Monday 26 September 2011
The Citroën DS was an executive car produced by the French manufacturer Citroën between 1955 and 1975. Styled by Italian sculptor and industrial designer Flaminio Bertoni and the French aeronautical engineer André Lefèbvre, the DS was known for its aerodynamic futuristic body design and innovative technology, including a hydropneumatic self-levelling suspension.
The DS advanced achievable standards in automobile ride quality, handling, and braking. Citroën sold nearly 1.5 million D-series during the model's 20-year production run. The DS came in third in the 1999 Car of the Century competition, recognizing the world's most influential auto designs, and was named the most beautiful car of all time by Classic & Sports Car magazine.
After 18 years of secret development as the successor to the Traction Avant, the DS 19 was introduced on 5 October 1955 at the Paris Motor Show. In the first 15 minutes of the show, 743 orders were taken, and orders for the first day totalled 12,000.
Contemporary journalists said the DS pushed the envelope in the ride vs. handling compromise possible in a motor vehicle.
To a France still deep in reconstruction after the devastation of World War II, and also building its identity in the post-colonial world, the DS motor car was a symbol of French ingenuity. The DS was distributed to many territories throughout the world.
It also posited the nation's relevance in the Space Age, during the global race for technology of the Cold War. Structuralist philosopher Roland Barthes, in an essay about the car, said that it looked as if it had "fallen from the sky". An American advertisement summarised this selling point: "It takes a special person to drive a special car".
The high price tag, however, hurt general sales in a country still recovering from World War II, and a cheaper submodel, the Citroën ID, was introduced in 1957. The ID shared the DS's body but was less powerful. Although it shared the engine capacity of the DS engine (at this stage 1,911 cc), the ID provided a maximum power output of only 69 hp compared to the 75 hp claimed for the DS19. Power outputs were further differentiated in 1961 when the DS19 acquired a Weber-32 twin bodied carburetter, and the increasing availability of higher octane fuel enabled the manufacturer to increase the compression ration from 7.5:1 to 8.5:1.A new DS19 now came with a promised 83 hp of power. The ID19 was also more traditional mechanically: it had no power steering and had conventional transmission and clutch instead of the DS's hydraulically controlled set-up. Initially the basic ID19 was sold on the French market with a price saving of more than 25% against the DS, although the differential was reduced at the end of 1961 when the manufacturer quietly withdrew the entry level ID19 "Normale" from sale. A station wagon variant, the ID Break, was introduced in 1958.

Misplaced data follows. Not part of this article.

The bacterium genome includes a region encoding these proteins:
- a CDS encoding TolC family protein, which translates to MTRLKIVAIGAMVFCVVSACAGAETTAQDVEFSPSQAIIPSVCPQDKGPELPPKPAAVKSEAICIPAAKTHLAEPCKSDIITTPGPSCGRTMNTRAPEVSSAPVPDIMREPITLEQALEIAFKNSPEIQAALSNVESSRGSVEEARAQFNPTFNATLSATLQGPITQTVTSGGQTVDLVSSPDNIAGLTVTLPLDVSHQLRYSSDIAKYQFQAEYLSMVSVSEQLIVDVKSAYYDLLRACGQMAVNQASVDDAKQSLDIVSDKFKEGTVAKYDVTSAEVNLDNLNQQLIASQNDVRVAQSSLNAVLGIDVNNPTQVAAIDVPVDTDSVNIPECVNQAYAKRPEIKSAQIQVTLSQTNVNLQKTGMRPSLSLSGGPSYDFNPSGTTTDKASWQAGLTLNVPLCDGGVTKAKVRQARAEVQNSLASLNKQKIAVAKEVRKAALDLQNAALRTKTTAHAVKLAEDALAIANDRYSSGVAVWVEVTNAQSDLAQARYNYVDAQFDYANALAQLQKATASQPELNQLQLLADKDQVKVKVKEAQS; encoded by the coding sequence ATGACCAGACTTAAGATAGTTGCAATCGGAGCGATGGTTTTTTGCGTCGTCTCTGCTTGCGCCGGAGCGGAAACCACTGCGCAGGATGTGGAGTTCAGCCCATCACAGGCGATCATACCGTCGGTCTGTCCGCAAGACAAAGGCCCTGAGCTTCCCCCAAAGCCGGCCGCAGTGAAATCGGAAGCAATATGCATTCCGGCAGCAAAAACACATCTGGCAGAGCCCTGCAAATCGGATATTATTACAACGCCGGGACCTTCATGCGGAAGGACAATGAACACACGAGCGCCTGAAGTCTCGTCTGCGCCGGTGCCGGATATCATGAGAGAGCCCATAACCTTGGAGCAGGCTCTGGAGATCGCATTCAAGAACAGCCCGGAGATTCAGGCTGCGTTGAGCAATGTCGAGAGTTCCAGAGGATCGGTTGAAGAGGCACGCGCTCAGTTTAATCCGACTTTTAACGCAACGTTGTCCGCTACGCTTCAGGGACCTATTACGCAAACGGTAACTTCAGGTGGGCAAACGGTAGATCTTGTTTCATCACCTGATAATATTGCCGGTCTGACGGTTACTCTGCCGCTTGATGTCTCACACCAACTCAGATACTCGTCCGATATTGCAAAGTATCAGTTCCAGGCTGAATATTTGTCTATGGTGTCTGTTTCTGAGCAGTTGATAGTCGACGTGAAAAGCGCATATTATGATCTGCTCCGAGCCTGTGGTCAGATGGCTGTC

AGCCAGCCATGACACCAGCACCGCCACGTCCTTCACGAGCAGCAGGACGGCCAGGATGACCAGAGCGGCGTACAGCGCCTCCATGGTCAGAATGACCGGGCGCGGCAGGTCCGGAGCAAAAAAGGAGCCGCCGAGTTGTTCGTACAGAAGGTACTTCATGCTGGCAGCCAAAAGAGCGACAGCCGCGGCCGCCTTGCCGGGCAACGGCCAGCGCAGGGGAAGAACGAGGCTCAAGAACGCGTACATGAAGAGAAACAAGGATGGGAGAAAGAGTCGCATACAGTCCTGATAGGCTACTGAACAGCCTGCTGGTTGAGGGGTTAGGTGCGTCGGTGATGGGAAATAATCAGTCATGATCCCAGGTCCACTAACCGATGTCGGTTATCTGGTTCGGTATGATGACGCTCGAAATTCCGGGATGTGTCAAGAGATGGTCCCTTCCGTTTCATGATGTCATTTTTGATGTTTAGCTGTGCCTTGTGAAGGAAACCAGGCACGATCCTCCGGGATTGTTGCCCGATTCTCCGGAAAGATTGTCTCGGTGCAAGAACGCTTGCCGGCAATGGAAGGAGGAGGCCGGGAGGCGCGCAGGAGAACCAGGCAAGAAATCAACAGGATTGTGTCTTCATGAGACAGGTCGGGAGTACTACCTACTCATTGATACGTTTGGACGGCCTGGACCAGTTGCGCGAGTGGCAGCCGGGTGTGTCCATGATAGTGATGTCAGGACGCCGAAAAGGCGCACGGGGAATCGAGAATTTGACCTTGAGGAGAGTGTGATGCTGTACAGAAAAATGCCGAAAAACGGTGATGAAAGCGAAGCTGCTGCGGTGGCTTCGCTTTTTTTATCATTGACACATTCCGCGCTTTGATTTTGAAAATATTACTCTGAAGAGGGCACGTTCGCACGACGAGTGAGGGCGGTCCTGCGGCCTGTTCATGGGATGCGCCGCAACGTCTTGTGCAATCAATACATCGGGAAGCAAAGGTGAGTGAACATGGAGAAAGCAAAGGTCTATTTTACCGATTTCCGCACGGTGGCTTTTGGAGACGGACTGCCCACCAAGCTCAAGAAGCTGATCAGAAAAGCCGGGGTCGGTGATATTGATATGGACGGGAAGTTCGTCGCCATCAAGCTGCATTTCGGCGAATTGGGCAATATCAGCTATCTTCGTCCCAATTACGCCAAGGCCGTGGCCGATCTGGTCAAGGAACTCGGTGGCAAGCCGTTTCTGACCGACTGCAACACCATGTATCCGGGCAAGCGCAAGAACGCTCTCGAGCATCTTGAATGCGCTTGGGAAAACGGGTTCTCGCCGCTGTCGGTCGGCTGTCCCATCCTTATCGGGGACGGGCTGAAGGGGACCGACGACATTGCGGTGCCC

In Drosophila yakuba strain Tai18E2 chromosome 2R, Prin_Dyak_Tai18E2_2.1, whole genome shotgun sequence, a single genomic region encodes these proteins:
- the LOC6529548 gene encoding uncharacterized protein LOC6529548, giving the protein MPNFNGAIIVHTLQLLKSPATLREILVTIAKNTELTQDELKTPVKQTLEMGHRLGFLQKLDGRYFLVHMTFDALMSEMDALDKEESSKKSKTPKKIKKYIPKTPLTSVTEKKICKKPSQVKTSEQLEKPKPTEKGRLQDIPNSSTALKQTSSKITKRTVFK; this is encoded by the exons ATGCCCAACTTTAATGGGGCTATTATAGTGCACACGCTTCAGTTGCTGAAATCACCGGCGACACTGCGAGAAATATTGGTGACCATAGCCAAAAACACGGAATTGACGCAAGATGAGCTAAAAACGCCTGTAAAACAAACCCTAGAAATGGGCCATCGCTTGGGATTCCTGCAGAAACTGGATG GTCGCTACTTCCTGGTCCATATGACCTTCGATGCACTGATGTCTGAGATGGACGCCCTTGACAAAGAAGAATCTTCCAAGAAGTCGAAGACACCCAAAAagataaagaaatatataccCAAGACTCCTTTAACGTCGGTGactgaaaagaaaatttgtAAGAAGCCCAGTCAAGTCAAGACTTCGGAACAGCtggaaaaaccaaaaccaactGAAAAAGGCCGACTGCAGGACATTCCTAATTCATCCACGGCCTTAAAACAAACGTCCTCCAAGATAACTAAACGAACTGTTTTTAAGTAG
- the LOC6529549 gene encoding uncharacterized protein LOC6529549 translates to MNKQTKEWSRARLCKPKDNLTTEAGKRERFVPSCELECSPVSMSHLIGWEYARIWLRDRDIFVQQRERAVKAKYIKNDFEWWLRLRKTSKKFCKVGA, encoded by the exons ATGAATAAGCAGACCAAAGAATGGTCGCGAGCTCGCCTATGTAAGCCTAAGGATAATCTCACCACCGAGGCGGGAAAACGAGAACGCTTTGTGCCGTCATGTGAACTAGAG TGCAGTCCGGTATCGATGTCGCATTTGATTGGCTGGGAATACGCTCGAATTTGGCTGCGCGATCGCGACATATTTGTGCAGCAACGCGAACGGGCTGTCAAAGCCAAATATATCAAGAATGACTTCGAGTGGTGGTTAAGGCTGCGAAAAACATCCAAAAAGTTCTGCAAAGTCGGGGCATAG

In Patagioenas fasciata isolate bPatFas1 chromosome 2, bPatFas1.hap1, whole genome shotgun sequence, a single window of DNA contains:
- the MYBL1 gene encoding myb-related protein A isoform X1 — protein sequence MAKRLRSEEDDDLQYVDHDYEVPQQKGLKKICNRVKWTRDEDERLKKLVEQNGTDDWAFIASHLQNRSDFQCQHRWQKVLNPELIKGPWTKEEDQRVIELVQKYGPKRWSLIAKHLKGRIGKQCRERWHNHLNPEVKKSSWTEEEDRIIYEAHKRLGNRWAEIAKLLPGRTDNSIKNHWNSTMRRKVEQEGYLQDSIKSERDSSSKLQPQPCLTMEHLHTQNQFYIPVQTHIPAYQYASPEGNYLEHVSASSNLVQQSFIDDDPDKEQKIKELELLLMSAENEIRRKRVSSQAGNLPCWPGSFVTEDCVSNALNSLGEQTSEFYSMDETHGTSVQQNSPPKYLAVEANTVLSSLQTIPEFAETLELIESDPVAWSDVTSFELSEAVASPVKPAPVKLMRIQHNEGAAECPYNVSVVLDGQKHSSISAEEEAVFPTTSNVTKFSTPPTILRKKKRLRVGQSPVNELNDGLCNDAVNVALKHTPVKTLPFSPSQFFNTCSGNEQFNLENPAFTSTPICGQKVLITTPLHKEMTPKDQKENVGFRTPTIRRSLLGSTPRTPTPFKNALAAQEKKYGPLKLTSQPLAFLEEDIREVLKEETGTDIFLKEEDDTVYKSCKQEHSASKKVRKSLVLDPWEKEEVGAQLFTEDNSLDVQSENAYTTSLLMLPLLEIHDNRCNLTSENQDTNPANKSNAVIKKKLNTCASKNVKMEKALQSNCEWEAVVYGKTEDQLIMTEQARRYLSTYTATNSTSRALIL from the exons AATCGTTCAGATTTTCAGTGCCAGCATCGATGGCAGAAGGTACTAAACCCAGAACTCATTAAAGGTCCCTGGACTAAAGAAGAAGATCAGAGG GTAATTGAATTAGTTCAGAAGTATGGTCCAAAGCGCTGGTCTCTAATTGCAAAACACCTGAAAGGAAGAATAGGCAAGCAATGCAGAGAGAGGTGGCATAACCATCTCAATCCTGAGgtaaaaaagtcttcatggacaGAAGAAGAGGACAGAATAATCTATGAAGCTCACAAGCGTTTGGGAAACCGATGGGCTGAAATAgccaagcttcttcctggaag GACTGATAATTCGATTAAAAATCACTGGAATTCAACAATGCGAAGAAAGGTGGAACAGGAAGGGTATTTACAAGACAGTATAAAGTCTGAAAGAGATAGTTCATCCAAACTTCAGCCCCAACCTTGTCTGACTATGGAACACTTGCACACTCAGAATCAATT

The ID19 followed the DS19's example in using a punning name. While "DS" is pronounced in French as "Déesse" (goddess), "ID" is pronounced as "Idée" (idea).
The DS was the first mass production car with front power disc brakes. It also featured hydropneumatic suspension including an automatic leveling system and variable ground clearance, power steering and a semi-automatic transmission, and a fibreglass roof which reduced weight transfer. Inboard front brakes (as well as independent suspension) reduced unsprung weight. Different front and rear track widths and tyre sizes reduced the understeer typical of front-engined and front-wheel drive cars.
As with all French cars, the DS design was affected by the tax horsepower system, which effectively mandated very small engines. Unlike the Traction Avant predecessor, there was no top-of-range model with a powerful six cylinder engine. Citroën had planned an air-cooled flat-6 engine for the car, but did not have the funds to put the prototype engine into production. Despite the rather leisurely acceleration afforded by its small four-cylinder engine, derived from the Traction Avant, the DS was successful in motorsports like rallying, where sustained speeds on poor surfaces are paramount, and won the Monte Carlo Rally in 1959 and controversially in 1966, after the disqualification of the BMC Mini-Cooper team.
The DS placed fifth on Automobile Magazine's "100 Coolest Cars" listing in 2005. It was also named the most beautiful car of all time by Classic & Sports Car magazine after a poll of 20 world-renowned car designers, including Giorgetto Giugiaro, Ian Callum, Roy Axe, Paul Bracq, and Leonardo Fioravanti.
- engine: 4 cylinders
- capacity: 1911 cc
- horsepower: 75 HP
- gearbox: 4+1
- top speed: 140 km/h